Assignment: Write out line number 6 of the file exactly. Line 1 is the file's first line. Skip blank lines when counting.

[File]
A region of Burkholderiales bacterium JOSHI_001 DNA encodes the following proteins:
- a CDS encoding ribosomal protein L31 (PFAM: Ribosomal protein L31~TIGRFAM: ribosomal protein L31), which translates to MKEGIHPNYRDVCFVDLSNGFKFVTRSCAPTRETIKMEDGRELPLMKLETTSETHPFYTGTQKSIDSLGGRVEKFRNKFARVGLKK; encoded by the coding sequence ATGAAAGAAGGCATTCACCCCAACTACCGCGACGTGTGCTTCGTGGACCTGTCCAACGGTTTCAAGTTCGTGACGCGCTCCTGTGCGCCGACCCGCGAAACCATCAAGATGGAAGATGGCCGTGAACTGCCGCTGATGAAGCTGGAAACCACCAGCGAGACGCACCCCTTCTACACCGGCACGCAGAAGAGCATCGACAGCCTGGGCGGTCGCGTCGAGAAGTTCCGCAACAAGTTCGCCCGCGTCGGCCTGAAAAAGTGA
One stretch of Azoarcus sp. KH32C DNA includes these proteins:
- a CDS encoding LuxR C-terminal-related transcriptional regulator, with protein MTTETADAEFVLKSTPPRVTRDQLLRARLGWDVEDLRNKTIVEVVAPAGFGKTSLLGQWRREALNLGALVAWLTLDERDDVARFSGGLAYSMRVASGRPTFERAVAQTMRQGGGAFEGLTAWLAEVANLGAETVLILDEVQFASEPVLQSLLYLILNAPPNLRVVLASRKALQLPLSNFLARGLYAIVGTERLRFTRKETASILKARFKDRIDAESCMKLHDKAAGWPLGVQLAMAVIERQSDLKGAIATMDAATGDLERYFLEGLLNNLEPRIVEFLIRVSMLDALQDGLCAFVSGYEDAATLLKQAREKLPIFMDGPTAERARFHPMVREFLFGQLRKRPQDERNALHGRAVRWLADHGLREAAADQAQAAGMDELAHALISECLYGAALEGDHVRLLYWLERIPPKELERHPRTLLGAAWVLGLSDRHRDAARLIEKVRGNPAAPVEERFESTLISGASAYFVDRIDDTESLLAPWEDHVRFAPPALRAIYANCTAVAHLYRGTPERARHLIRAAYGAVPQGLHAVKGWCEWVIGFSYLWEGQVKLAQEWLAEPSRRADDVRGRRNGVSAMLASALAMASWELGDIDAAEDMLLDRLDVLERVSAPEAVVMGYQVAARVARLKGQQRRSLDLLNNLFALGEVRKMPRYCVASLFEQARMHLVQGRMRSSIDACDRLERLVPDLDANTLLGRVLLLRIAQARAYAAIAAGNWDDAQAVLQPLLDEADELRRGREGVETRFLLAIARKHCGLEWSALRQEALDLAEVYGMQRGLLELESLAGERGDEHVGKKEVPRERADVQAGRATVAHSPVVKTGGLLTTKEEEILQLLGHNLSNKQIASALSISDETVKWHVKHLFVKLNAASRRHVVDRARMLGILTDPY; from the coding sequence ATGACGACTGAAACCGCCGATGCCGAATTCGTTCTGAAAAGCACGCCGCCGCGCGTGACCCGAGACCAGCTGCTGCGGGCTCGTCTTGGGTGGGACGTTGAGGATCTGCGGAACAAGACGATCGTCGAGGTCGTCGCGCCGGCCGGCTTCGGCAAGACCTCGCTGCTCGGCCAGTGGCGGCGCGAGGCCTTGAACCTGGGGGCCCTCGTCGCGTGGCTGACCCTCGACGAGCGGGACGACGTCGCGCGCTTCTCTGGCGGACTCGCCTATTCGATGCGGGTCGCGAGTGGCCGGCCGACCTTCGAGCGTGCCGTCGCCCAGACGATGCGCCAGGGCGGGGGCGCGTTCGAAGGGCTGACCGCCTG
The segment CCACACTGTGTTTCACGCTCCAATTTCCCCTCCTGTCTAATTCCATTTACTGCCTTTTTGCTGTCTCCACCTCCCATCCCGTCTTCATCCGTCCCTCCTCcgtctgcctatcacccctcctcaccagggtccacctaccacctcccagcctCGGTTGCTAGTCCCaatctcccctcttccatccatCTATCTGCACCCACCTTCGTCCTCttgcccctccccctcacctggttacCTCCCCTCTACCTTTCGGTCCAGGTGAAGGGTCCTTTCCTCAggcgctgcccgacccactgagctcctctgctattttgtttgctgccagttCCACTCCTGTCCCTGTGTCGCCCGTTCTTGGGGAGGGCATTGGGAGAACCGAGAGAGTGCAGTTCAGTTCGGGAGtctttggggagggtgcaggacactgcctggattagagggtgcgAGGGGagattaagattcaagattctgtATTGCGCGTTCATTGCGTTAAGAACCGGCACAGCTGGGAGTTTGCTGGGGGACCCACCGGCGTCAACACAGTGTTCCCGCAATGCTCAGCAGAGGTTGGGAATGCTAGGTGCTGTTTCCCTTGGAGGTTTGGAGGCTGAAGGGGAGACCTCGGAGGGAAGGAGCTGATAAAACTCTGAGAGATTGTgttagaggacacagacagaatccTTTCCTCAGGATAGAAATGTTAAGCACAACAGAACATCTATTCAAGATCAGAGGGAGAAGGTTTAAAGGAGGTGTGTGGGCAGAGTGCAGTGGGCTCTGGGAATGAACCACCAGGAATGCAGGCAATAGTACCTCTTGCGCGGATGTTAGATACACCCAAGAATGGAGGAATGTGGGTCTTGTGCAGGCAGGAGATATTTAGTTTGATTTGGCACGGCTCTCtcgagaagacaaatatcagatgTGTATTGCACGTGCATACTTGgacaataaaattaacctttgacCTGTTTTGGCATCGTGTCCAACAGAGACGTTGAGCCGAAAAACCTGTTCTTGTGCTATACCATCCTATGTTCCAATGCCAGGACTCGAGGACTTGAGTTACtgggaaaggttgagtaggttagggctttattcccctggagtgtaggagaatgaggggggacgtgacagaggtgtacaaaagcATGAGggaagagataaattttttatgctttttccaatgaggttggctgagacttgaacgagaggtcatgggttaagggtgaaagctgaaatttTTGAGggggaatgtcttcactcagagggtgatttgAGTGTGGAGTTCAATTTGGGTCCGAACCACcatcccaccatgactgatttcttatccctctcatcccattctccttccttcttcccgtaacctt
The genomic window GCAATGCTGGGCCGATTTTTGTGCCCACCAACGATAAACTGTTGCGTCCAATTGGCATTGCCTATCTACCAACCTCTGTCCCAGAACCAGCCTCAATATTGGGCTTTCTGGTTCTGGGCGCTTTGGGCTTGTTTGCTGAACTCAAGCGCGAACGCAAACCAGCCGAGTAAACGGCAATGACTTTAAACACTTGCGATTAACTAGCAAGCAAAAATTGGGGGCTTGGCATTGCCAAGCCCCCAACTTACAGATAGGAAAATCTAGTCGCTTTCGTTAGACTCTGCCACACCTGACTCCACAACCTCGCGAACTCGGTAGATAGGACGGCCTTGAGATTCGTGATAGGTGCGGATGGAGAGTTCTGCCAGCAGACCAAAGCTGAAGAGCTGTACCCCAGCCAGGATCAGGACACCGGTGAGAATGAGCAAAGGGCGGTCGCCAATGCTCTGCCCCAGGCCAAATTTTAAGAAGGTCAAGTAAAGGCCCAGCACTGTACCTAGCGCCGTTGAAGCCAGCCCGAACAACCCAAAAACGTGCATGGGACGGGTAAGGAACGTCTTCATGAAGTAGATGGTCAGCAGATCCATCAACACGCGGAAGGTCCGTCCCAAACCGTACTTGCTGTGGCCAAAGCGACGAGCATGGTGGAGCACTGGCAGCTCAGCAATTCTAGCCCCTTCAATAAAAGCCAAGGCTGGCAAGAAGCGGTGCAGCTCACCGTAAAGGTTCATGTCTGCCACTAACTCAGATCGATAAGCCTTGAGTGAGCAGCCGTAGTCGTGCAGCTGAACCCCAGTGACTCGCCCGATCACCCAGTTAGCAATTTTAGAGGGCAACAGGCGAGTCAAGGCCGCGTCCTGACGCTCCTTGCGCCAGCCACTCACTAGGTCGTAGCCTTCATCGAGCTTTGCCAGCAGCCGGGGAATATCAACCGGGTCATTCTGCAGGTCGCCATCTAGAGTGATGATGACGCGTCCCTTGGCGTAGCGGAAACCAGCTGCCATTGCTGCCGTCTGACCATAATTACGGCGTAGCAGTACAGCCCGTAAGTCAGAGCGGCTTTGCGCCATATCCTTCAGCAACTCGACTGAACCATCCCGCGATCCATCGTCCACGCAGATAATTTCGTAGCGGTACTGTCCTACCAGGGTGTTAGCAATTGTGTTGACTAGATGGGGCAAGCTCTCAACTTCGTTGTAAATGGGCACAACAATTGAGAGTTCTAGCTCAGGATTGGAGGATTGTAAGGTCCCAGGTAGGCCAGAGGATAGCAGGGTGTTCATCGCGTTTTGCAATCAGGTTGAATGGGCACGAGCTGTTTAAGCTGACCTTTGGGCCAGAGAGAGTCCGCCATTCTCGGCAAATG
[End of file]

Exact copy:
The genomic window GCAATGCTGGGCCGATTTTTGTGCCCACCAACGATAAACTGTTGCGTCCAATTGGCATTGCCTATCTACCAACCTCTGTCCCAGAACCAGCCTCAATATTGGGCTTTCTGGTTCTGGGCGCTTTGGGCTTGTTTGCTGAACTCAAGCGCGAACGCAAACCAGCCGAGTAAACGGCAATGACTTTAAACACTTGCGATTAACTAGCAAGCAAAAATTGGGGGCTTGGCATTGCCAAGCCCCCAACTTACAGATAGGAAAATCTAGTCGCTTTCGTTAGACTCTGCCACACCTGACTCCACAACCTCGCGAACTCGGTAGATAGGACGGCCTTGAGATTCGTGATAGGTGCGGATGGAGAGTTCTGCCAGCAGACCAAAGCTGAAGAGCTGTACCCCAGCCAGGATCAGGACACCGGTGAGAATGAGCAAAGGGCGGTCGCCAATGCTCTGCCCCAGGCCAAATTTTAAGAAGGTCAAGTAAAGGCCCAGCACTGTACCTAGCGCCGTTGAAGCCAGCCCGAACAACCCAAAAACGTGCATGGGACGGGTAAGGAACGTCTTCATGAAGTAGATGGTCAGCAGATCCATCAACACGCGGAAGGTCCGTCCCAAACCGTACTTGCTGTGGCCAAAGCGACGAGCATGGTGGAGCACTGGCAGCTCAGCAATTCTAGCCCCTTCAATAAAAGCCAAGGCTGGCAAGAAGCGGTGCAGCTCACCGTAAAGGTTCATGTCTGCCACTAACTCAGATCGATAAGCCTTGAGTGAGCAGCCGTAGTCGTGCAGCTGAACCCCAGTGACTCGCCCGATCACCCAGTTAGCAATTTTAGAGGGCAACAGGCGAGTCAAGGCCGCGTCCTGACGCTCCTTGCGCCAGCCACTCACTAGGTCGTAGCCTTCATCGAGCTTTGCCAGCAGCCGGGGAATATCAACCGGGTCATTCTGCAGGTCGCCATCTAGAGTGATGATGACGCGTCCCTTGGCGTAGCGGAAACCAGCTGCCATTGCTGCCGTCTGACCATAATTACGGCGTAGCAGTACAGCCCGTAAGTCAGAGCGGCTTTGCGCCATATCCTTCAGCAACTCGACTGAACCATCCCGCGATCCATCGTCCACGCAGATAATTTCGTAGCGGTACTGTCCTACCAGGGTGTTAGCAATTGTGTTGACTAGATGGGGCAAGCTCTCAACTTCGTTGTAAATGGGCACAACAATTGAGAGTTCTAGCTCAGGATTGGAGGATTGTAAGGTCCCAGGTAGGCCAGAGGATAGCAGGGTGTTCATCGCGTTTTGCAATCAGGTTGAATGGGCACGAGCTGTTTAAGCTGACCTTTGGGCCAGAGAGAGTCCGCCATTCTCGGCAAATG